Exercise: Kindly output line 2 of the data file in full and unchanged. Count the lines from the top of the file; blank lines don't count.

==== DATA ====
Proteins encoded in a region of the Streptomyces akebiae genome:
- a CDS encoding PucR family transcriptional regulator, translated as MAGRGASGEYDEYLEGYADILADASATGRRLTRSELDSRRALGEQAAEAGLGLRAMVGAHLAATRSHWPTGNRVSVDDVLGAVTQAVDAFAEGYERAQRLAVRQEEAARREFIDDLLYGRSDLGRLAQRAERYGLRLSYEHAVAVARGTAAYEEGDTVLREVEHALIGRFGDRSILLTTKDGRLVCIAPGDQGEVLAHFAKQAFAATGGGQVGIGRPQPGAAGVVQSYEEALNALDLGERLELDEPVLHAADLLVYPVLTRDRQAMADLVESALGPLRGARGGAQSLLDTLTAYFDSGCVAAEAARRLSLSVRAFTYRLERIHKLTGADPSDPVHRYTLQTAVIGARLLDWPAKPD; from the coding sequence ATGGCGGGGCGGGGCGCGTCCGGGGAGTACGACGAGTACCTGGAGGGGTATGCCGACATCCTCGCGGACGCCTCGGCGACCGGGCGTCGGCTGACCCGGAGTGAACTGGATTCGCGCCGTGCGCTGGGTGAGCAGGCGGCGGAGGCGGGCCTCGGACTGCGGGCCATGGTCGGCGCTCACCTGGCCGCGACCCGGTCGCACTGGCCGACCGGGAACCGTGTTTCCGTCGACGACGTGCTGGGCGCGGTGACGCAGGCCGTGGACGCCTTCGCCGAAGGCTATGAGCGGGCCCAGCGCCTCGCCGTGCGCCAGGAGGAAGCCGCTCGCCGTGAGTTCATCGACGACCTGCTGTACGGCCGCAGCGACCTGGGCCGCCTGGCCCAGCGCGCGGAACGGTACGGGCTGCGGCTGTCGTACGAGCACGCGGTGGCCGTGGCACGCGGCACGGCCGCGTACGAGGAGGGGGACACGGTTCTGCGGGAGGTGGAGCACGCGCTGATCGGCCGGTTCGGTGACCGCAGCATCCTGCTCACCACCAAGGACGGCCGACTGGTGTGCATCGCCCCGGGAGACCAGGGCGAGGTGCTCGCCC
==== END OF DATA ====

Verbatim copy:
- a CDS encoding PucR family transcriptional regulator, translated as MAGRGASGEYDEYLEGYADILADASATGRRLTRSELDSRRALGEQAAEAGLGLRAMVGAHLAATRSHWPTGNRVSVDDVLGAVTQAVDAFAEGYERAQRLAVRQEEAARREFIDDLLYGRSDLGRLAQRAERYGLRLSYEHAVAVARGTAAYEEGDTVLREVEHALIGRFGDRSILLTTKDGRLVCIAPGDQGEVLAHFAKQAFAATGGGQVGIGRPQPGAAGVVQSYEEALNALDLGERLELDEPVLHAADLLVYPVLTRDRQAMADLVESALGPLRGARGGAQSLLDTLTAYFDSGCVAAEAARRLSLSVRAFTYRLERIHKLTGADPSDPVHRYTLQTAVIGARLLDWPAKPD; from the coding sequence ATGGCGGGGCGGGGCGCGTCCGGGGAGTACGACGAGTACCTGGAGGGGTATGCCGACATCCTCGCGGACGCCTCGGCGACCGGGCGTCGGCTGACCCGGAGTGAACTGGATTCGCGCCGTGCGCTGGGTGAGCAGGCGGCGGAGGCGGGCCTCGGACTGCGGGCCATGGTCGGCGCTCACCTGGCCGCGACCCGGTCGCACTGGCCGACCGGGAACCGTGTTTCCGTCGACGACGTGCTGGGCGCGGTGACGCAGGCCGTGGACGCCTTCGCCGAAGGCTATGAGCGGGCCCAGCGCCTCGCCGTGCGCCAGGAGGAAGCCGCTCGCCGTGAGTTCATCGACGACCTGCTGTACGGCCGCAGCGACCTGGGCCGCCTGGCCCAGCGCGCGGAACGGTACGGGCTGCGGCTGTCGTACGAGCACGCGGTGGCCGTGGCACGCGGCACGGCCGCGTACGAGGAGGGGGACACGGTTCTGCGGGAGGTGGAGCACGCGCTGATCGGCCGGTTCGGTGACCGCAGCATCCTGCTCACCACCAAGGACGGCCGACTGGTGTGCATCGCCCCGGGAGACCAGGGCGAGGTGCTCGCCC